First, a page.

New research suggests that air pollution is increasing the risk of heart attacks, strokes and asthma.
A team based at King’s College London found that spikes in air pollution contributed to a significant increase in the number of cases of heart attacks, strokes and acute asthma symptoms. Researchers analysed data collected in London, Manchester, Birmingham, Bristol, Liverpool, Derby, Nottingham, Oxford and Southampton.
On average, the number of cardiac arrests rose by 124 on days where pollution levels reached the top half of the annual range. The statistics were obtained based on ambulance call data and did not take heart attacks sustained in hospitals into consideration.
Simon Stevens, the boss of NHS England, said the findings indicated a “health emergency.”
The figures reveal that on days with the highest pollution levels, the number of cases of strokes increased by 231 across the nine major cities. More than 190 extra adults and children also required hospital treatment for asthma.
Dr Heather Walton, from King’s College’s Environmental Research Group, said that most policies that are designed to reduce pollution are linked to life expectancy, but this study suggests that air pollution is associated with a wide range of health problems and effects.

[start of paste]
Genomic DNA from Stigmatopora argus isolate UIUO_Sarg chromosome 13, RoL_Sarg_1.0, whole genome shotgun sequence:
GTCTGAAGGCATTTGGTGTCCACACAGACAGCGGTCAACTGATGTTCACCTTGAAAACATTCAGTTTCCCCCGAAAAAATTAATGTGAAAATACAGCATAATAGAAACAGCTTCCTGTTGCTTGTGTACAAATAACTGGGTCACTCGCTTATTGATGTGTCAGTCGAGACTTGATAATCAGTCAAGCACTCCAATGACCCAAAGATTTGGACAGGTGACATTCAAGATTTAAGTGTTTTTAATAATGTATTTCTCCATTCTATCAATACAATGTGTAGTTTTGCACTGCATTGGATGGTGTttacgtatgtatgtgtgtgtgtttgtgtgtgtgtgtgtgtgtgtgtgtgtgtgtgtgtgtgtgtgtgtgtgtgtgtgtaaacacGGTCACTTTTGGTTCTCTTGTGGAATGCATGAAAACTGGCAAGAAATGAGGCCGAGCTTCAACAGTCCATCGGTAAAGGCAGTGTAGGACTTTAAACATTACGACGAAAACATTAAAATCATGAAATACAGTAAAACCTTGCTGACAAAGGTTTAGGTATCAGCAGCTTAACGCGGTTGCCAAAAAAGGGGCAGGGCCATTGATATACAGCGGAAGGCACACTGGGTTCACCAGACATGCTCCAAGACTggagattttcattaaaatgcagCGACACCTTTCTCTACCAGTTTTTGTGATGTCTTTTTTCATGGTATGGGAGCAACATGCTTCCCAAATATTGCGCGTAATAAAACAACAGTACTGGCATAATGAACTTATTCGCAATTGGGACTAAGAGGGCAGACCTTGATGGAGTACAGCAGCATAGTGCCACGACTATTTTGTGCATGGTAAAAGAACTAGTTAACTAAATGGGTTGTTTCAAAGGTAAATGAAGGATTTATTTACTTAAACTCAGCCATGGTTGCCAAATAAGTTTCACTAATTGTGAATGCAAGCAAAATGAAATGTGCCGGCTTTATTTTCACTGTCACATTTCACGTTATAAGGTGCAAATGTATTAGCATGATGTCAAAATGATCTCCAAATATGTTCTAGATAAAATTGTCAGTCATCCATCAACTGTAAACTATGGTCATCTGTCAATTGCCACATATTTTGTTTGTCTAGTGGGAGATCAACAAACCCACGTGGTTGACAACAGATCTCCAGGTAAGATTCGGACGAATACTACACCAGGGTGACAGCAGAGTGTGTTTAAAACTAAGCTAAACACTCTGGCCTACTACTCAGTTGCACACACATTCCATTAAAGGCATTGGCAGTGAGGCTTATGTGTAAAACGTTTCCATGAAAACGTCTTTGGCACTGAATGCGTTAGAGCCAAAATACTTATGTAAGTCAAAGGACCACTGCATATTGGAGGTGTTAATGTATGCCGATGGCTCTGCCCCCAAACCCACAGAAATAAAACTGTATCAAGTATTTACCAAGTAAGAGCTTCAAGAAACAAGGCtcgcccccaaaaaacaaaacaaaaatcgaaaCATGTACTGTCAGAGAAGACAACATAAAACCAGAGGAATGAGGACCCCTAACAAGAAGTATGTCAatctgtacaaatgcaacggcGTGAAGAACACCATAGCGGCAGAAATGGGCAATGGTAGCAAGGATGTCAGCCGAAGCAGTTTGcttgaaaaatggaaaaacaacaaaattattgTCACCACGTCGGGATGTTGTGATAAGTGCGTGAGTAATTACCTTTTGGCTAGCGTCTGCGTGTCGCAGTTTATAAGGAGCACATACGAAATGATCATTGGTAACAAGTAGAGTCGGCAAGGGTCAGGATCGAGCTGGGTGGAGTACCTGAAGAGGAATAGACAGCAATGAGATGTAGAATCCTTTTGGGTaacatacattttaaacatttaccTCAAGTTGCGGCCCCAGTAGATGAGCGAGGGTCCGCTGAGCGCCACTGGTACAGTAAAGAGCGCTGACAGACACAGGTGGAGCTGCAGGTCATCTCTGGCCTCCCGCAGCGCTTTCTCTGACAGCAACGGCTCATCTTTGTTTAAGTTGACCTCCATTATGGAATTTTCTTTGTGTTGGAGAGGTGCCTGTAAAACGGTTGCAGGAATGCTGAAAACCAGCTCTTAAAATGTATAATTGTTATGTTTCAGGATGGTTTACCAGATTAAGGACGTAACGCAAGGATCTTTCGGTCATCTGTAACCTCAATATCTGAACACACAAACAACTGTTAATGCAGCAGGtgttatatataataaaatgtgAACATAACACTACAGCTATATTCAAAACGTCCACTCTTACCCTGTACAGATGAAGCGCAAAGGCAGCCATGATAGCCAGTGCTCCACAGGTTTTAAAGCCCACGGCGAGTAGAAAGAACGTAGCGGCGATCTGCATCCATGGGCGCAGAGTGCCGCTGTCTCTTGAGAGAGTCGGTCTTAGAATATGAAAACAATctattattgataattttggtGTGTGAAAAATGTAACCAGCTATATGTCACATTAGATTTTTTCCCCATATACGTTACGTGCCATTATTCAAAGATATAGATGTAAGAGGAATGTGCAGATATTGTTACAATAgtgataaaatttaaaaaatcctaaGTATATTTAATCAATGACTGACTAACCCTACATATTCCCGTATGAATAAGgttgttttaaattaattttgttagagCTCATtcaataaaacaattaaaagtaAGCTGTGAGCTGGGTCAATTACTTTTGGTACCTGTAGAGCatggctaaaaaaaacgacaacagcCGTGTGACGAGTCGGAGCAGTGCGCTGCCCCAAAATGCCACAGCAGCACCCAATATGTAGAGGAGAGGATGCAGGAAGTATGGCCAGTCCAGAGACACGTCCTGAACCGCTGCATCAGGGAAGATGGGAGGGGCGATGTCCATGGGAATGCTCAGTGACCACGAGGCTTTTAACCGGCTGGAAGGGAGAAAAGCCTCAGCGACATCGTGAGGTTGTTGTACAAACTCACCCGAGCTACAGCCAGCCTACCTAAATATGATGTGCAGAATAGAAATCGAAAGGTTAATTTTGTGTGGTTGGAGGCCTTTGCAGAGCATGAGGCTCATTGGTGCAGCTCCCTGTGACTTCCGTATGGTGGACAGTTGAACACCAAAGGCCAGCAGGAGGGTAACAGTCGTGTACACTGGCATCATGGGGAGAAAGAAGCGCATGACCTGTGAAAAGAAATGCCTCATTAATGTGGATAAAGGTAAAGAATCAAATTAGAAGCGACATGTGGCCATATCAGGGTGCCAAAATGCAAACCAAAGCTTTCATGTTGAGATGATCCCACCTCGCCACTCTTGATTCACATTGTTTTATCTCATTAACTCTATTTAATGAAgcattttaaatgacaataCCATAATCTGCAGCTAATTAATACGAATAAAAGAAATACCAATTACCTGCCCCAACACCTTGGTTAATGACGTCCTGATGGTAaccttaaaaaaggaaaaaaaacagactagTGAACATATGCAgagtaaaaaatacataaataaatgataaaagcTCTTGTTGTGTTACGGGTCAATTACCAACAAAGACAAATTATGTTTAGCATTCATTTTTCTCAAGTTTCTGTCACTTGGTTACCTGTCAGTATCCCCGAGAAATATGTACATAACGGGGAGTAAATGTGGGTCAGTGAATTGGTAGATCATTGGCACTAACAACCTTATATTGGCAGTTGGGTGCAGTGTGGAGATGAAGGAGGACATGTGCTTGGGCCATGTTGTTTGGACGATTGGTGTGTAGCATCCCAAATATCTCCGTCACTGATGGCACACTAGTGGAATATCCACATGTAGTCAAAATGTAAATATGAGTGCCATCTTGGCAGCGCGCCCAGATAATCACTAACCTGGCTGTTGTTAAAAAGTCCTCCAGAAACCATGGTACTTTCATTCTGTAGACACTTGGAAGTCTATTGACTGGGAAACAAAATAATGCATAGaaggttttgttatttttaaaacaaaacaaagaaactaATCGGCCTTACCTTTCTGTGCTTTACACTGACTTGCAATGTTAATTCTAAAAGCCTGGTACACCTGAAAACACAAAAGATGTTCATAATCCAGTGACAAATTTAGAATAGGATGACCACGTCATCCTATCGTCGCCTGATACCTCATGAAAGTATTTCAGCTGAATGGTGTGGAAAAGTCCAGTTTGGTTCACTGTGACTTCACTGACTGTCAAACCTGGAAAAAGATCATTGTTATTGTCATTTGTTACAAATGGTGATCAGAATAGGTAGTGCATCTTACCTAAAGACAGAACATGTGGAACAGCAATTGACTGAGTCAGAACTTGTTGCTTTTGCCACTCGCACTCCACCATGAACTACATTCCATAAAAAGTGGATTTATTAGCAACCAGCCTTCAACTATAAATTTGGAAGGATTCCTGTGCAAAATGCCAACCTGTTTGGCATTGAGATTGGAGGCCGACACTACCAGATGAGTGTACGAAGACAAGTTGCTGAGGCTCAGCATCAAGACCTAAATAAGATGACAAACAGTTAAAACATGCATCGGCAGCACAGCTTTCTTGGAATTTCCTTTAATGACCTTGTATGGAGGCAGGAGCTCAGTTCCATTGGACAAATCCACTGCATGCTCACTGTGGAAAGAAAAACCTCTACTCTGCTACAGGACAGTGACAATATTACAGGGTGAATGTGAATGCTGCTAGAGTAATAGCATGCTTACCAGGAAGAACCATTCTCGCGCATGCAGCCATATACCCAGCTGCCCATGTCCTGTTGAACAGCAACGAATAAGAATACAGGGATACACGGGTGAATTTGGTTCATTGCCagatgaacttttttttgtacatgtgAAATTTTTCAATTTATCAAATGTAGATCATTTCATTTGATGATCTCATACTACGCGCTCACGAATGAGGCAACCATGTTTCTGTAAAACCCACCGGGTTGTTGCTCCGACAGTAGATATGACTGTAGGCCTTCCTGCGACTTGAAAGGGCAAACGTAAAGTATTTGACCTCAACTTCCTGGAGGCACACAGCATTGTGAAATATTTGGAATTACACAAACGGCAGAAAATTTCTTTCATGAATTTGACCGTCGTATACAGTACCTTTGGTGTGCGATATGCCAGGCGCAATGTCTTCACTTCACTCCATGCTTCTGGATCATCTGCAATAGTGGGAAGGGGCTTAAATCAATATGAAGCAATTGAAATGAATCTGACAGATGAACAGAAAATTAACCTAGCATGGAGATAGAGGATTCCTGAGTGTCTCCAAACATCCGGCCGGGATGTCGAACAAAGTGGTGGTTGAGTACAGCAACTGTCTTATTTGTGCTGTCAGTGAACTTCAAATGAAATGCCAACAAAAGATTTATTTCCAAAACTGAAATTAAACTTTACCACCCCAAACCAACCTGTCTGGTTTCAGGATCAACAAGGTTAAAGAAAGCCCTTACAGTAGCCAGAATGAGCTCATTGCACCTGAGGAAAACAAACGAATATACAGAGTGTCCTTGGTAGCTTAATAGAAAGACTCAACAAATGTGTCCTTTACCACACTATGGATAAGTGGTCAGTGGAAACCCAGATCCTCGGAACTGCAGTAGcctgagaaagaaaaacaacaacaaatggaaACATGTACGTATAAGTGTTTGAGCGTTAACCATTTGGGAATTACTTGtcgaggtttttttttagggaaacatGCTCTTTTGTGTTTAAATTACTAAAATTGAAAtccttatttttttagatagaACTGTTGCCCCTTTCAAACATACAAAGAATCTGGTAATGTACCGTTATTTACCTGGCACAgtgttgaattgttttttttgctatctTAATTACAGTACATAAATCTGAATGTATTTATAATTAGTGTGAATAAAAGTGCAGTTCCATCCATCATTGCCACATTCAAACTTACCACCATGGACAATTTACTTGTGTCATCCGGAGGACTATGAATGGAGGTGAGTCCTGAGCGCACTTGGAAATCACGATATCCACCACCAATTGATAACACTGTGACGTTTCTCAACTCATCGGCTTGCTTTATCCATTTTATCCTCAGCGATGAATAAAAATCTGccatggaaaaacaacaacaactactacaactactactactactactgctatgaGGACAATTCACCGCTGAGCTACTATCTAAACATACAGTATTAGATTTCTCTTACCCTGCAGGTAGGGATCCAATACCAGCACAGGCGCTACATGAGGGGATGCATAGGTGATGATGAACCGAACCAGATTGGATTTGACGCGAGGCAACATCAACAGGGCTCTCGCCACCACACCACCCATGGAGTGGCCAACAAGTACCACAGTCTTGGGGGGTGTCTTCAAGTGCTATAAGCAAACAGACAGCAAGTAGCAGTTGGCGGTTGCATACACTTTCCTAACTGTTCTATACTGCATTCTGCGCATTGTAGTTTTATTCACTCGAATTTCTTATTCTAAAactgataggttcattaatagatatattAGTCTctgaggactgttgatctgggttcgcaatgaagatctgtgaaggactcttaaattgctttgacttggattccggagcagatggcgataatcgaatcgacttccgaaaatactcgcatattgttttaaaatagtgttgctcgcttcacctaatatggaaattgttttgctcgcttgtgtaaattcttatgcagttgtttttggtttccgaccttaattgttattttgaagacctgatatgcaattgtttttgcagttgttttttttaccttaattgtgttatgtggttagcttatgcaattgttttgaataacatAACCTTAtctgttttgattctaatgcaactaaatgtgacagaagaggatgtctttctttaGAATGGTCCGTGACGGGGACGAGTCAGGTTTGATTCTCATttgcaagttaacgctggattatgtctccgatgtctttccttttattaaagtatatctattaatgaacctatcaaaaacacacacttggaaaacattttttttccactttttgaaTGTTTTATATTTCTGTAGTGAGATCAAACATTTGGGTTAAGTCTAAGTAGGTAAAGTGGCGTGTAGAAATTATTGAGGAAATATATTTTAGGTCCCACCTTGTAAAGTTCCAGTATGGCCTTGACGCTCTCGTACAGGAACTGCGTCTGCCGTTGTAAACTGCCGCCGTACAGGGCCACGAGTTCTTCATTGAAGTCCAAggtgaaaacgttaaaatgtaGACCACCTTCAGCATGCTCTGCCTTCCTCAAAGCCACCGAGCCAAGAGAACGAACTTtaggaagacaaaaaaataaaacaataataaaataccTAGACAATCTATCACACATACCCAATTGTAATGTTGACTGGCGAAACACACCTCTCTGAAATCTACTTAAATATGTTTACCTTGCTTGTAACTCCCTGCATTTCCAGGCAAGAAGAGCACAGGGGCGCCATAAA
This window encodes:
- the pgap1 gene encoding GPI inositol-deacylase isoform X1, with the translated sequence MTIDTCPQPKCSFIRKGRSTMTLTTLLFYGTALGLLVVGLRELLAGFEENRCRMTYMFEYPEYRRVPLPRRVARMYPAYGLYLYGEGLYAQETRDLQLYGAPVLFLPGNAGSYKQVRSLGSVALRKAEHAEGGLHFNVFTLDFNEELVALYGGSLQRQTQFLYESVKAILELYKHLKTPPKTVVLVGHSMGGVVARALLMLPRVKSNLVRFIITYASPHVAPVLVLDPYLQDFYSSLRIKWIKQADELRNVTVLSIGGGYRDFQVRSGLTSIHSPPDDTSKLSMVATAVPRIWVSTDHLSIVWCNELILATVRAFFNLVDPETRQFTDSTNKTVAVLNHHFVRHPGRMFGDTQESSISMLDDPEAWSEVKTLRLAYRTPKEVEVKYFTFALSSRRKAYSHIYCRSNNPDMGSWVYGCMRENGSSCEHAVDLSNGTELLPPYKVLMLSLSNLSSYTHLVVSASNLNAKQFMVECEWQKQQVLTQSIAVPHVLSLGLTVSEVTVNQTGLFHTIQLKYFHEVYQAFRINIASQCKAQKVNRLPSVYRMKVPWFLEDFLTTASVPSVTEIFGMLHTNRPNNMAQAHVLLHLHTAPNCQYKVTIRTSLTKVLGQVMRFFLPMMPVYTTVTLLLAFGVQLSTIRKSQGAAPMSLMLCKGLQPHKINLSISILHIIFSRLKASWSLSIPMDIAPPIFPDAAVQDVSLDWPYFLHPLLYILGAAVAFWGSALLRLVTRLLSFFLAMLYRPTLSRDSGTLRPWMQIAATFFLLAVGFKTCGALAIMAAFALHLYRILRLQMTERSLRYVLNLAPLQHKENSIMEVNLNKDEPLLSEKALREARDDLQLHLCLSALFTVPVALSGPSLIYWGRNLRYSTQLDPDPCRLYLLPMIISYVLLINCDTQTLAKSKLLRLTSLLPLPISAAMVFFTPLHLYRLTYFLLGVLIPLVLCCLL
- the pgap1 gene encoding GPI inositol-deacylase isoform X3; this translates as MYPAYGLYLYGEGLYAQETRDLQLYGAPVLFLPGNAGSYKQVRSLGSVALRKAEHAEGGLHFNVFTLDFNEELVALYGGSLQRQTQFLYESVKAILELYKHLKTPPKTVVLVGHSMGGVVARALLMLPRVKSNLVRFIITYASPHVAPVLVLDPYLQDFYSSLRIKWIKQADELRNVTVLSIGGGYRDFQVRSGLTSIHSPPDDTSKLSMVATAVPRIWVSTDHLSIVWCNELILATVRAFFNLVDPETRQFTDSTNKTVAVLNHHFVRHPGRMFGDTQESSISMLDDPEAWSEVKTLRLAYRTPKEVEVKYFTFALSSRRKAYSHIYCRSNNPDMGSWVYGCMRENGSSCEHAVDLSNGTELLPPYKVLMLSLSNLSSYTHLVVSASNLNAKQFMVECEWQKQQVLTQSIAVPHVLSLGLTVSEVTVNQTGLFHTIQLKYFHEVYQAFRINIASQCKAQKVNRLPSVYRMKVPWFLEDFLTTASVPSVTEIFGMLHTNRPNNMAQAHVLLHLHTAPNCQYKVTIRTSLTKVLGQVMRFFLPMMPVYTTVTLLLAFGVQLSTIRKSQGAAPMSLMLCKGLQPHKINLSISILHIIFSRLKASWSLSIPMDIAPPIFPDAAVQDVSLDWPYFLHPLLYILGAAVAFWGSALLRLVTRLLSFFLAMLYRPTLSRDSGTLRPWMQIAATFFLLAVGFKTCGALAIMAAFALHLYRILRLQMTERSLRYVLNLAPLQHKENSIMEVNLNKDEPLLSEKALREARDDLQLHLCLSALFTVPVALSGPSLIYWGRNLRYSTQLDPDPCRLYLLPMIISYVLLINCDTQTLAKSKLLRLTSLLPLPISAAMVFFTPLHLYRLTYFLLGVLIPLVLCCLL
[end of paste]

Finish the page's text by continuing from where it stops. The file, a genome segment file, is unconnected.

The impact of high pollution was most noticeable in London. High-pollution days caused an additional 87 heart attacks, 144 strokes and over 100 children and adults requiring hospital treatment for asthma in the capital. In Derby, there were no significant increases reported.
Air pollution is linked to poor lung development and stunted growth, but the King’s College research team also believes that reducing pollution by 20% would decrease the number of cases of lung cancer by between 5% and 7%.
Speaking about the study, Mr Stevens said that the “climate emergency is in fact also a health emergency” and called for the country to come together to take action.